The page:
If you believe the findings of the Programme for International Student Assessment (Pisa), maths teachers in the UK could learn a lot from their counterparts in Shanghai. Yet teachers who joined recent delegations to the Chinese city suggest that pedagogical lessons can be learned in the opposite direction, too.
Two groups of government ministers, school leaders and teachers have travelled to Shanghai over the past 12 months to see how the city achieved such outstanding results in Pisa 2012 – coming top in maths compared with the UK’s 26th place.??
“It was an amazing opportunity,” says Richard Russell, assistant headteacher at London Fields Primary School in Hackney. “It was really fascinating to get a sense of maths teaching in such a different culture and where teachers’ subject knowledge is so high.”
The difference, according to Rachel Burton, a Year 4 teacher (of children aged 8-9) from Witham St Hughs Academy in Lincoln, boils down to how teachers are able to use their time.
??“I would say that teachers in the UK are better teachers – they have a larger repertoire of strategies for engaging and teaching children at a range of suitable levels. But in China the teacher’s time is used more efficiently,” she explains. “Chinese teachers have more time in the day to target-teach particular groups of children as they only teach two-three lessons a day. Therefore, it is the Chinese infrastructure which [enables the] raising of standards and maximising of progress.”??
Justin Dodd, a specialist leader of education from the Ashford Teaching Alliance, agrees that the structural elements of the teaching process are key to Shanghai’s success.
“One of the main differences we saw was the amount of professional discussion among the maths teachers,” he says. “They spent time planning together – like many other teachers, I do it at home on my own – but they [also] had a daily, informal catch-up where they planned and discussed each maths topic. There was time for some mentoring of newly qualified staff, too.??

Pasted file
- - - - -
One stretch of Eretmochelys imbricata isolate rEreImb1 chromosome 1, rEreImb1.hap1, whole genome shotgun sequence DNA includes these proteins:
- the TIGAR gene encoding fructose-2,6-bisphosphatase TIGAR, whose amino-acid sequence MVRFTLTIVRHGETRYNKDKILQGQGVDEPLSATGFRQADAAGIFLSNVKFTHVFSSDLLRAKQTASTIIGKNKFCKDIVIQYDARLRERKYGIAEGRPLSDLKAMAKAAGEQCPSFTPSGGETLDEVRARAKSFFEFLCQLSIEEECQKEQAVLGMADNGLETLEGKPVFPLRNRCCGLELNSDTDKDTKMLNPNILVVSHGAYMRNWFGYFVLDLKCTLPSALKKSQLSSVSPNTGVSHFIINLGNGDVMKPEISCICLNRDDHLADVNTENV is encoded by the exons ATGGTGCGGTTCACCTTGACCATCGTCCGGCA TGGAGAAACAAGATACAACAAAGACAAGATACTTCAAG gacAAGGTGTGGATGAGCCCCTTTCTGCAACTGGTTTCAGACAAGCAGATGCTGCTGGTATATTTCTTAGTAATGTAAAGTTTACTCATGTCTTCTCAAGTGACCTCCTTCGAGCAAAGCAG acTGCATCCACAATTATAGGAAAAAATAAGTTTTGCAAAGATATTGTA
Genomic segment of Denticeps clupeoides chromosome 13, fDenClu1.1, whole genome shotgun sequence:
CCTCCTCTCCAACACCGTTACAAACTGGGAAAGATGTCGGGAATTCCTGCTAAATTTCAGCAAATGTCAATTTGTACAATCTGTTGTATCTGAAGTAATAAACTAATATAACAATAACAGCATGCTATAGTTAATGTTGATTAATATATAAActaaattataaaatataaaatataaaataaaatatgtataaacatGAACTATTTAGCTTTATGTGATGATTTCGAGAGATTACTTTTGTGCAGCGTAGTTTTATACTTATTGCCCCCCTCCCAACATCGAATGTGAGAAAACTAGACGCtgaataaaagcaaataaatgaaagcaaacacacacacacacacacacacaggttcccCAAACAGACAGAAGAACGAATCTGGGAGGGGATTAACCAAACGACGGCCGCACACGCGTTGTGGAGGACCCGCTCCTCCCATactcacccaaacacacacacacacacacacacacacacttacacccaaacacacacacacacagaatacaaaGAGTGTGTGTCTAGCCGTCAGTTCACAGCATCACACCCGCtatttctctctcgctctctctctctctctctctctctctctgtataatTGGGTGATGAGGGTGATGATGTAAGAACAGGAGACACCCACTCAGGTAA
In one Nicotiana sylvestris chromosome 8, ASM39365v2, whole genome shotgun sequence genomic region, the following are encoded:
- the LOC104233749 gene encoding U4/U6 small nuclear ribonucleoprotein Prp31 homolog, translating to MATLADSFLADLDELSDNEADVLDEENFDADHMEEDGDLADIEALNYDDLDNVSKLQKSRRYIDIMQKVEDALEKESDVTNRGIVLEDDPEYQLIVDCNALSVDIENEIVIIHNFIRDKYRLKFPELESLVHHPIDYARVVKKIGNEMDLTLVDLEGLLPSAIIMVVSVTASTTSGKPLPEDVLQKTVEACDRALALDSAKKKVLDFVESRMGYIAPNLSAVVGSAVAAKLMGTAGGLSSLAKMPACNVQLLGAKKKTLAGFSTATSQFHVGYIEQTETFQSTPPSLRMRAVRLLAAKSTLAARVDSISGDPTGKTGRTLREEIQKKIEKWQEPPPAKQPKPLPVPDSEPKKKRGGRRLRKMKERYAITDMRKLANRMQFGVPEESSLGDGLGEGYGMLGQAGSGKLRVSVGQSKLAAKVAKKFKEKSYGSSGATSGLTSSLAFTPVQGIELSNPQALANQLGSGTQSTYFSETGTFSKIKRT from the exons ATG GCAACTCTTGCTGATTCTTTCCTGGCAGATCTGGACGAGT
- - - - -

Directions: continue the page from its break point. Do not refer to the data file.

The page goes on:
“The reduced [lesson] time they had with the children was also a great benefit. One teacher may teach two classes, both of around 40 children each day and after there is time to mark, to do a brief tutorial with a child who’s not understood. None of them get left behind.”
??Indeed, Russell recalls that, in the schools he visited, teachers were “confused” about the concept of children falling behind, although he added that he felt their understanding of differing learning styles was more limited than UK teachers.
?Both Burton and Russell have brought back ideas to implement in their own schools.
“The Chinese education system is based on the specialist teaching model, so only maths specialists would teach maths,” Burton says. “We are currently looking into this in my school.”
Russell adds that the one big thing he took from the trip was that primary and secondary maths experts should be working together on “a far more coherent, consistent and regular basis”. At a more logistical level, his school has introduced the concept of a “pre-lesson”.
??“While assembly is going on, we spend 20 minutes with some of the children who find maths more difficult and go through with them what the lesson will cover, so they have a head start and feel more confident,” he explains. “Teachers in one year group are also being given the opportunity, for a short period in an afternoon, to work with any children who struggled in the morning lesson.”
Despite these useful innovations, Dodd says that it shouldn't be assumed that the knowledge exchange is only going from East to West.
“They’re learning from us, too – our creativity, our ways of engaging,” he says. “In primary level, aged 6-8, the children are taught only Chinese, English, maths and science. That’s it. We saw little Assessment for Learning, little ICT [information communications technology], no group work or engagement or creativity or plenaries, no dance or drama or art.??
“Teachers from China want to know how we work to engage children.”
This week on TES Connect, it is TES Maths Week. Find out what’s been going on so far and what’s coming up at www.tesconnect.com/mathsweek